• 1 We shall now consider plaintiff's contentions that the trial court erroneously dismissed his complaint and improperly construed section 143a of the Illinois Insurance Code with regard to whether an annual retainer paid to house counsel by the insurer could be an incurred expense recoverable from the insured. Section 2-619(a)(9) allows the dismissal of an action based on the assertion of affirmative matter which does not appear on the face of the complaint. (First National Bank v. Minke (1981), 99 Ill. App.3d 10, 13, 425 N.E.2d 11.) The section is limited by the basic rule that a motion to dismiss admits all well-pleaded facts, but it does not admit conclusions of law or conclusions of fact unsupported by allegations of specific fact upon which such conclusions rest. (Russo v. Boland (1982), 103 Ill. App.3d 905, 908, 431 N.E.2d 1294.) The alleged affirmative matter asserted to defeat the claim or demand must be something more than evidence offered to refute well-pleaded facts in the complaint, for such well-pleaded facts must be taken as true for purposes of a motion to dismiss. (Hayna v. Arby's, Inc. (1981), 99 Ill. App.3d 700, 710, 425 N.E.2d 1174.) "An `affirmative matter' under this section is `something in the nature of a defense that negates an alleged cause of action completely or refutes crucial conclusions of law or conclusions of material fact unsupported by allegations of specific fact contained in or inferred from the complaint.'" Illinois Housing Development Authority v. Sjostrom & Sons, Inc. (1982), 105 Ill. App.3d 247, 252, 433 N.E.2d 1350.

A review of defendant's motion reveals that no facts were asserted in its motion contradicting those raised in plaintiff's complaint. Rather, the motion raised as an affirmative matter a question of the construction of section 143a. More specifically, defendant maintained that payment of fees to house counsel on the basis of an annual retainer was as much of an incurred expense under section 143a as that of the payment of fees to independent counsel retained occasionally to represent the insurer as a subrogee on litigated claims which may clearly be deducted from the gross subrogation recovery and paid to the insurer. Plaintiff conversely argues that such a subrogation payment to house counsel should be considered as an administrative expense that cannot be deducted from the gross recovery.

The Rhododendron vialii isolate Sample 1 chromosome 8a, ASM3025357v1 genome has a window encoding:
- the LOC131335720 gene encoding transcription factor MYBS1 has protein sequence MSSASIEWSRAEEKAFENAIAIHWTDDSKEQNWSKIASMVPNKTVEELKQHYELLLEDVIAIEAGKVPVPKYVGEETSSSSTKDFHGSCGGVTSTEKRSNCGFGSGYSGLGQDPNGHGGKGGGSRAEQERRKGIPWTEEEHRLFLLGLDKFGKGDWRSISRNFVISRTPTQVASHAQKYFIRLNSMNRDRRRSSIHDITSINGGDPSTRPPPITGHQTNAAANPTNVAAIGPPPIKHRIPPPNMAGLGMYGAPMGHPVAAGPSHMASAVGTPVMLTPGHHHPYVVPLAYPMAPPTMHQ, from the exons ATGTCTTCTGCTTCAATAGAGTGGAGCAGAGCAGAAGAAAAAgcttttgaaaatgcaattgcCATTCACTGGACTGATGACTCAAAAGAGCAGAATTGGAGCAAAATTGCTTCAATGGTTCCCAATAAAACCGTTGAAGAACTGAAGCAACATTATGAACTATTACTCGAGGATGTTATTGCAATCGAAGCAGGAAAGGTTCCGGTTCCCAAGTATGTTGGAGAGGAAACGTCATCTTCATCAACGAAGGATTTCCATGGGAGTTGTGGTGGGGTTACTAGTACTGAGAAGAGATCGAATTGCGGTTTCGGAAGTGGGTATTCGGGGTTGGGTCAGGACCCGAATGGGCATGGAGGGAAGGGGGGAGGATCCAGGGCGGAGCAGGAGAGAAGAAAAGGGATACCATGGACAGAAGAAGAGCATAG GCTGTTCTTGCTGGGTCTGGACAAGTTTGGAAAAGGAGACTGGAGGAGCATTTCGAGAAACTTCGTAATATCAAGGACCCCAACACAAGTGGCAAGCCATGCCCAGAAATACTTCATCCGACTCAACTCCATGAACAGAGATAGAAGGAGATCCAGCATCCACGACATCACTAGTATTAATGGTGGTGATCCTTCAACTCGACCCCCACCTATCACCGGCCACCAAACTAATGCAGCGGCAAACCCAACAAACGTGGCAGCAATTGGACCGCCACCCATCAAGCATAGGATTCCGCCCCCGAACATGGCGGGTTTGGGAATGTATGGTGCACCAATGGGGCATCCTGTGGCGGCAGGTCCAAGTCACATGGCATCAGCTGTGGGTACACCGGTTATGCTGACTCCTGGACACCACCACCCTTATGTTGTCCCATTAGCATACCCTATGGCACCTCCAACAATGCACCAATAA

• 2 A court's primary function in construing a statute is to give effect to the intention of the legislature. (Winstead v. County of Lake (1983), 111 Ill. App.3d 323, 325, 443 N.E.2d 1145.) In so doing, the provisions of a statute should be read in light of the statute as a whole and in conformity with its dominant general purpose. (Balmes v. Hiab-Foco, A.B. (1982), 105 Ill. App.3d 572, 574, 434 N.E.2d 482.) Further, statutory language must be given its plain and ordinary meaning. Moricoli v. P & S Management Co. (1982), 104 Ill. App.3d 234, 240, 432 N.E.2d 903.

• 3 It is uncontested that in the instant matter house counsel was an independent law firm paid on the basis of an annual retainer by defendant for handling small and somewhat routine claims. Further, counsel was required to appear in court and litigate the defendant's subrogated claim the same as any other attorney would who was retained for representation on one case. Through their contractual relationship a liability was incurred by defendant to pay counsel for the work performed regardless of the fact that it was satisfied through one payment. Additionally, it is conceivable that a fee to an independent counsel retained for one case could also be compensated by a single payment. Under the circumstances, we believe that the language of the statute is clear, and we are obliged to follow it and apply it as written. Thus, we conclude that the costs for house counsel are incurred attorney fees that may be deducted from the gross recovery.

Accordingly, the judgment of the circuit court of Cook County is affirmed.

Affirmed.

McNAMARA and RIZZI, JJ., concur.

19851204